Find My Cancer Drug
Last Modified: February 29, 2012
Facts about vismodegib
Vismodegib is a type of targeted therapy called a "Hedgehog pathway inhibitor". This means it works by targeting a pathway (series of signals or events) that drives cancer growth. Disrupting the Hedgehog signal prevents the cancer from growing.
How to take vismodegib
Vismodegib comes in a capsule form and is taken once a day. The capsule should be swallowed whole with a glass of water; do not break or open the capsule. You can take it with or without food. If you miss a dose, skip the missed dose and take your next dose at the usual time.
You should not take vismodegib at the same time as "heartburn" medications (including proton pump inhibitors such as prilosec, nexium, protonix; H2 blockers, such as tagamet, zantac; and antacids, such as Tums, Rolaids) as these may effect how vismodegib is absorbed. If needed, take these medications 2 hours before or after vismodegib.
Side effects of vismodegib
Below are some of the possible side effects and suggestions for dealing with them. Be sure to tell your oncology team if you are experiencing any of these problems.
Exposure of an unborn child to this medication could cause severe birth defects.
- Women should have a negative pregnancy test obtained within 7 days of starting the medication and they should not become pregnant while on therapy or for 7 months after the last dose. Effective birth control is necessary during treatment, even if your menstrual cycle stops.
- Men should not father a child while on this medication or for 2 months after the last dose. Men should use a condom with spermicide (even if you have had a vasectomy) to protect your partner from exposure to the medication- or yourself if your partner is taking the medication. Effective birth control is necessary during treatment, even if you believe you are sterile.
Your oncology team can recommend medications to relieve diarrhea. Also, try eating low-fiber, bland foods, such as white rice and boiled or baked chicken. Avoid raw fruits, vegetables, whole grain breads, cereals and seeds. Soluble fiber is found in some foods and absorbs fluid, which can help relieve diarrhea. Foods high in soluble fiber include: applesauce, bananas (ripe), canned fruit, orange and grapefruit sections, boiled potatoes, white rice and products made with white flour, oatmeal, cream of rice, cream of wheat, and farina. Drink 8-10 glasses on non-alcoholic, un-caffeinated fluid a day to prevent dehydration. Read Low Fiber Diet for Diarrhea for more tips.
Nausea and/or Vomiting
Take anti-nausea medications if prescribed. If you continue to have nausea or vomiting, notify your doctor or nurse so they can help you manage this side effect. In addition, dietary changes may help. Avoid things that may worsen the symptoms, such as heavy or greasy/fatty, spicy or acidic foods (lemons, tomatoes, oranges). Try antacids, (e.g. milk of magnesia, calcium tablets such as Tums), saltines, or ginger ale to lessen symptoms. Read the Nausea & Vomiting Tip Sheet for more suggestions.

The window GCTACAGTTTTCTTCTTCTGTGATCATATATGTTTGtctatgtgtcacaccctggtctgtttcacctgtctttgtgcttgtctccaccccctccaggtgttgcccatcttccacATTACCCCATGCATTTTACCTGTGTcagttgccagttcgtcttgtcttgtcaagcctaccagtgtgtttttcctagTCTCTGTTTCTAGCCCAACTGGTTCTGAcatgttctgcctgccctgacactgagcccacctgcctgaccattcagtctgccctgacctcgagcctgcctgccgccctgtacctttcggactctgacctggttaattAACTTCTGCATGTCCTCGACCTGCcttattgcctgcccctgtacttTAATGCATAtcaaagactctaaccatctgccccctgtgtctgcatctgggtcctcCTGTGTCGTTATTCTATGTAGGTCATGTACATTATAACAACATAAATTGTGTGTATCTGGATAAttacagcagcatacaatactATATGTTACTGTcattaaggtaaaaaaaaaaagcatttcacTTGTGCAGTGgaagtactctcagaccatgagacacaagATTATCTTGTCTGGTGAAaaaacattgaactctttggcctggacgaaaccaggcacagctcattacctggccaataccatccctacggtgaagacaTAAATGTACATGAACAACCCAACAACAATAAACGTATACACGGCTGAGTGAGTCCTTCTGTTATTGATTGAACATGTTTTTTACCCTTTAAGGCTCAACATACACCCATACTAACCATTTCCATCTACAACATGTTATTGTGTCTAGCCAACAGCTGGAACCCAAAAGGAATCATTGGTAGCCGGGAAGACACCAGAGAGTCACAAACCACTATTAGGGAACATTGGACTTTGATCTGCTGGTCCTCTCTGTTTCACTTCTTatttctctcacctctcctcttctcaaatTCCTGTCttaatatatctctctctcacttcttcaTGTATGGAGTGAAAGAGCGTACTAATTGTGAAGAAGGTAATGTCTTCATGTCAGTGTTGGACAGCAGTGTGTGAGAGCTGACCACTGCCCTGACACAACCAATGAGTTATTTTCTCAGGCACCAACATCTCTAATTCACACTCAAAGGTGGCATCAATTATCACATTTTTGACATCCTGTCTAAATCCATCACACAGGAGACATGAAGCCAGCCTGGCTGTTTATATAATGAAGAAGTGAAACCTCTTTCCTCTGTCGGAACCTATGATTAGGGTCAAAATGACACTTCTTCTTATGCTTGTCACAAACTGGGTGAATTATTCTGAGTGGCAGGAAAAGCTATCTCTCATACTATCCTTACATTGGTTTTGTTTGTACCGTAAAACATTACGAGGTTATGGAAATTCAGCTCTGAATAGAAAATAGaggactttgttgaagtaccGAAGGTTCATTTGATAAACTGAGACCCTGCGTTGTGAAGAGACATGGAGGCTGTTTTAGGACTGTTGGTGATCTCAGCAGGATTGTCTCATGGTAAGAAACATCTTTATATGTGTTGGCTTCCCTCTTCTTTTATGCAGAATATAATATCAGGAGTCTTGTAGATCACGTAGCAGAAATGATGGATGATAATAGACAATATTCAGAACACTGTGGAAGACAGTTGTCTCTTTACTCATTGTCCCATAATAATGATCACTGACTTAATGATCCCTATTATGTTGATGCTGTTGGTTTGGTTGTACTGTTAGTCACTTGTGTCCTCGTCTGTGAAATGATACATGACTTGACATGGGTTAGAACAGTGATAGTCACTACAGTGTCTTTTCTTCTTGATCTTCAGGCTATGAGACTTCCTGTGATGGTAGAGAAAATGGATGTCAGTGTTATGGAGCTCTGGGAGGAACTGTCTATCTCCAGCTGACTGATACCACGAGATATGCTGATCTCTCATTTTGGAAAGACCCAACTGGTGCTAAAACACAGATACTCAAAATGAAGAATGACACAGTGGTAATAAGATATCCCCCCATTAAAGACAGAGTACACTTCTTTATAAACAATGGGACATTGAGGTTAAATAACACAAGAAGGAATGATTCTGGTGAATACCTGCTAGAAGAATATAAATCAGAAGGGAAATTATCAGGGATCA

Call your doctor or nurse if you are unable to keep fluids down for more than 12 hours or if you feel lightheaded or dizzy at any time.
While on cancer treatment you may need to adjust your schedule to manage fatigue. Plan times to rest during the day and conserve energy for more important activities. Exercise can help combat fatigue; a simple daily walk with a friend can help. Talk to your healthcare team and see OncoLink's section on fatigue for helpful tips on dealing with this side effect.
Decrease in Appetite and Taste Changes
- Try to eat five or six small meals or snacks throughout the day, instead of 3 larger meals.
- If you are not eating enough, nutritional supplements may help.
- You may experience a metallic taste or dislike foods or beverages that you liked before receiving chemotherapy. These symptoms can last up to several months.
- Avoid any food that you think smells or tastes bad. If red meat is a problem, eat chicken, turkey, eggs, dairy products and fish without a strong smell.
- Flavor meat or fish by marinating it in sweet juices, sweet and sour sauce or dressings. Use seasonings like basil, oregano or rosemary. Bacon, ham and onion can also add flavor to vegetables.
- Changes in taste are common during cancer therapy and can last for many months after therapy. Learn more about taste changes.
Loss or Thinning of Scalp and Body Hair (Alopecia)
Your hair may become thin, brittle, or may fall out. This hair loss can include all body hair, including pubic, underarm, legs/arms, eyelashes, and nose hairs. The use of scarves, wigs, hats and hairpieces may help. Hair generally starts to regrow soon after treatment is completed. Remember your hair helps keep you warm in cold weather, so a hat is particularly important in cold weather or to protect you from the sun. Read more on alopecia.
Patients should not donate blood while receiving vismodegib and for at least 7 months after stopping the medication.
In studies, some patients taking vismodegib developed muscle cramps. Let your healthcare provider know if you experience this side effect.